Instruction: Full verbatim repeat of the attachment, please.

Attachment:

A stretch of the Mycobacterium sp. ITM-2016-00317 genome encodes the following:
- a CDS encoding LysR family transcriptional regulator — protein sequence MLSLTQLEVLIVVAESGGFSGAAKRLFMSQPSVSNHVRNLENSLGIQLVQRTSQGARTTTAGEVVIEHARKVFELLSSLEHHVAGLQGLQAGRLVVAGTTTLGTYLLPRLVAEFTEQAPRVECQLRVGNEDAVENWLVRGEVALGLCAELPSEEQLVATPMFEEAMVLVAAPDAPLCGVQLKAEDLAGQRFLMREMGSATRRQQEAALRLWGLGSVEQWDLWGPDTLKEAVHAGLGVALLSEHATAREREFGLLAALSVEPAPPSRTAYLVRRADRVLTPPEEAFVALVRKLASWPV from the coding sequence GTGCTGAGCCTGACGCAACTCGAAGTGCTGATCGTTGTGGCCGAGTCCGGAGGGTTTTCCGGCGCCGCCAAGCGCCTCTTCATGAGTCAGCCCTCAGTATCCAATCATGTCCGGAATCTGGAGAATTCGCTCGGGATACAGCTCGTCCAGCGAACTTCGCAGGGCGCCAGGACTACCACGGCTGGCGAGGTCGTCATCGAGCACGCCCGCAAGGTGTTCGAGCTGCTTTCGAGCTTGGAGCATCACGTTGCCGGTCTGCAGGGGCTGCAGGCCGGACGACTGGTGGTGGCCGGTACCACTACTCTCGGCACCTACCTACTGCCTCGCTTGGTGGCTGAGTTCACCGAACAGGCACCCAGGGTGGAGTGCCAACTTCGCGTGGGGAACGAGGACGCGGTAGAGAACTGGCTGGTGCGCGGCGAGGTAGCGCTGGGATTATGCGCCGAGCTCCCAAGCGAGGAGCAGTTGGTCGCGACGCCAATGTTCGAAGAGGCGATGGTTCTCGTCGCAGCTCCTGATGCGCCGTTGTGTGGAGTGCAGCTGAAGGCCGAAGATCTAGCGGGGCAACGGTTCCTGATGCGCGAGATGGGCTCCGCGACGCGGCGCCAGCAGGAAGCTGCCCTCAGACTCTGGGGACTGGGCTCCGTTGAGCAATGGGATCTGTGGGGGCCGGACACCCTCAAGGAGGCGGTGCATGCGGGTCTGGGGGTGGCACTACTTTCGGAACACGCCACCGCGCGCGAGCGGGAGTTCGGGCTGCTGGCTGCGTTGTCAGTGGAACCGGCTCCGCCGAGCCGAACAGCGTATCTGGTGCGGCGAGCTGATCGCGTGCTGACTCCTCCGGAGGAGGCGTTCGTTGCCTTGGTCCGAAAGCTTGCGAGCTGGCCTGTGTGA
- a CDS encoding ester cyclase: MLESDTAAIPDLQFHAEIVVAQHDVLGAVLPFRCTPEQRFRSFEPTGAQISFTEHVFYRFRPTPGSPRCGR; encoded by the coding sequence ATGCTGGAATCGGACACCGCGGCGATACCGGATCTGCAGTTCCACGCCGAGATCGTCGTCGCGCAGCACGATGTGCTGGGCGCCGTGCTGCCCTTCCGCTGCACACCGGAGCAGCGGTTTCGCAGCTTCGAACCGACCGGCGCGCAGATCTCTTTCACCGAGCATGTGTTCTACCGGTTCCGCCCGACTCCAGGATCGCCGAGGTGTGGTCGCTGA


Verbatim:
A stretch of the Mycobacterium sp. ITM-2016-00317 genome encodes the following:
- a CDS encoding LysR family transcriptional regulator — protein sequence MLSLTQLEVLIVVAESGGFSGAAKRLFMSQPSVSNHVRNLENSLGIQLVQRTSQGARTTTAGEVVIEHARKVFELLSSLEHHVAGLQGLQAGRLVVAGTTTLGTYLLPRLVAEFTEQAPRVECQLRVGNEDAVENWLVRGEVALGLCAELPSEEQLVATPMFEEAMVLVAAPDAPLCGVQLKAEDLAGQRFLMREMGSATRRQQEAALRLWGLGSVEQWDLWGPDTLKEAVHAGLGVALLSEHATAREREFGLLAALSVEPAPPSRTAYLVRRADRVLTPPEEAFVALVRKLASWPV from the coding sequence GTGCTGAGCCTGACGCAACTCGAAGTGCTGATCGTTGTGGCCGAGTCCGGAGGGTTTTCCGGCGCCGCCAAGCGCCTCTTCATGAGTCAGCCCTCAGTATCCAATCATGTCCGGAATCTGGAGAATTCGCTCGGGATACAGCTCGTCCAGCGAACTTCGCAGGGCGCCAGGACTACCACGGCTGGCGAGGTCGTCATCGAGCACGCCCGCAAGGTGTTCGAGCTGCTTTCGAGCTTGGAGCATCACGTTGCCGGTCTGCAGGGGCTGCAGGCCGGACGACTGGTGGTGGCCGGTACCACTACTCTCGGCACCTACCTACTGCCTCGCTTGGTGGCTGAGTTCACCGAACAGGCACCCAGGGTGGAGTGCCAACTTCGCGTGGGGAACGAGGACGCGGTAGAGAACTGGCTGGTGCGCGGCGAGGTAGCGCTGGGATTATGCGCCGAGCTCCCAAGCGAGGAGCAGTTGGTCGCGACGCCAATGTTCGAAGAGGCGATGGTTCTCGTCGCAGCTCCTGATGCGCCGTTGTGTGGAGTGCAGCTGAAGGCCGAAGATCTAGCGGGGCAACGGTTCCTGATGCGCGAGATGGGCTCCGCGACGCGGCGCCAGCAGGAAGCTGCCCTCAGACTCTGGGGACTGGGCTCCGTTGAGCAATGGGATCTGTGGGGGCCGGACACCCTCAAGGAGGCGGTGCATGCGGGTCTGGGGGTGGCACTACTTTCGGAACACGCCACCGCGCGCGAGCGGGAGTTCGGGCTGCTGGCTGCGTTGTCAGTGGAACCGGCTCCGCCGAGCCGAACAGCGTATCTGGTGCGGCGAGCTGATCGCGTGCTGACTCCTCCGGAGGAGGCGTTCGTTGCCTTGGTCCGAAAGCTTGCGAGCTGGCCTGTGTGA
- a CDS encoding ester cyclase: MLESDTAAIPDLQFHAEIVVAQHDVLGAVLPFRCTPEQRFRSFEPTGAQISFTEHVFYRFRPTPGSPRCGR; encoded by the coding sequence ATGCTGGAATCGGACACCGCGGCGATACCGGATCTGCAGTTCCACGCCGAGATCGTCGTCGCGCAGCACGATGTGCTGGGCGCCGTGCTGCCCTTCCGCTGCACACCGGAGCAGCGGTTTCGCAGCTTCGAACCGACCGGCGCGCAGATCTCTTTCACCGAGCATGTGTTCTACCGGTTCCGCCCGACTCCAGGATCGCCGAGGTGTGGTCGCTGA